Sunday, June 18, 2006

The Long, Slow Slide To The Bottom Rung

The newly-elected 26th presiding bishop of the Episcopal Church, Katharine Jefferts Schori, of Nevada, speaks to the House of Deputies after her confirmation vote Sunday, June 18, 2006, in Columbus, Ohio. Image Credit: AP Photo/Jay LaPrete

The long, slow slide to the bottom rung of respected, tradition based, organized religion ladder in America.

I was raised in the Episcopal Church and I have fond memories of the tradition, being an acolyte, becoming confirmed, and how I used to crack wisely to my Catholic friends - Episcopalians are "Catholic Lite" ... No Latin & half of the ritual!

Not anymore, as a respected version of the global Anglican Communion tradition, the American "Province" is now only one of three worldwide (37 overall) to have and allow women to serve in leadership positions.

Tradition means adhering to traditional values and with its latest move, the American Episcopal Church clearly has no interest in tradition.

Hey! Why don't we just make it up as we go along? Yea, that's the ticket!

Excerpts from AP via Yahoo! News -

Episcopalians elect 1st female leader
By RACHEL ZOLL, AP Religion Writer - 22 minutes ago

COLUMBUS, Ohio - Nevada Bishop Katharine Jefferts Schori became the first woman elected to lead a church in the global Anglican Communion when she was picked Sunday to be the presiding bishop of the Episcopal Church. It was another groundbreaking and controversial move for a denomination that consecrated Anglicanism's first openly gay bishop just three years ago.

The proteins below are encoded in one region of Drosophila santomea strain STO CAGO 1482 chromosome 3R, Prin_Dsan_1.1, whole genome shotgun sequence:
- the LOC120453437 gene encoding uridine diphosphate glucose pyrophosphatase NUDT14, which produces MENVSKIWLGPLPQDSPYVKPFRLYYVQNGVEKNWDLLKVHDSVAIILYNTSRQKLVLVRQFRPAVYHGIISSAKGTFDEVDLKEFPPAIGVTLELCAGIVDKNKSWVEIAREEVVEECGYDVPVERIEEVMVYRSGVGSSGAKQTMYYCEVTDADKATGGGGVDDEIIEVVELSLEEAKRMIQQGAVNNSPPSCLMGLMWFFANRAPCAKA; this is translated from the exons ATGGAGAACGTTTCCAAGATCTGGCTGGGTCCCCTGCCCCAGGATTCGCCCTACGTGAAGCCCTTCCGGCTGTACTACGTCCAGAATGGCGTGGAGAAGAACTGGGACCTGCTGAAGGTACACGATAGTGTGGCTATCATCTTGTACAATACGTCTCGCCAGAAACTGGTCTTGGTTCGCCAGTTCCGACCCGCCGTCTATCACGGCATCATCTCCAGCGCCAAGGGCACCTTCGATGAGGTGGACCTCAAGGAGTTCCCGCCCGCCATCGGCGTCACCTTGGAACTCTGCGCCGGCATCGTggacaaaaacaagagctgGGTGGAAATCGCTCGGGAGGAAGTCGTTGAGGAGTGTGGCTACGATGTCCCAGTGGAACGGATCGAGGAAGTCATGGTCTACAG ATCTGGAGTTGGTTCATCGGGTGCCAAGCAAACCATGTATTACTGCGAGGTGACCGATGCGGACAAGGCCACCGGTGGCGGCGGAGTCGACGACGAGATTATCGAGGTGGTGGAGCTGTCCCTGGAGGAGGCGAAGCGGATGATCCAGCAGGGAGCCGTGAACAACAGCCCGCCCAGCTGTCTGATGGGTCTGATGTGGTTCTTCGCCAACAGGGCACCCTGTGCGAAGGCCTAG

Standing before cheering delegates to Episcopal General Convention, Jefferts Schori said she was "awed and honored and deeply privileged to be elected." Outgoing Presiding Bishop Frank Griswold was at her side as she was introduced after closed-door balloting.

The choice of Jefferts Schori may worsen — and could even splinter — the already difficult relations between the American denomination and its fellow Anglicans. Episcopalians have been sparring with many in the other 37 Anglican provinces over homosexuality, but a female leader adds a new layer of complexity to the already troubled relationship.

Only two other Anglican provinces — New Zealand and Canada — have female bishops, although a handful of other provinces allow women to serve in the post.

Still, there are many Anglican leaders who believe women should not even be priests. Those opposed to female clergy often cite the unbroken tradition of male priesthood in the Roman Catholic and Orthodox traditions, and in the Anglican Communion until about 30 years ago.

"I will bend over backward to build relationships with people who disagree with me," she pledged at a news conference.

Whether that will be enough will play out in the days ahead. Andrew Carey, a British-based commentator on Anglican affairs and son of the Rev. George Carey, who served as Archbishop of Canterbury from 1991 to 2002, called Jefferts Schori "the most liberal of the lot" of candidates.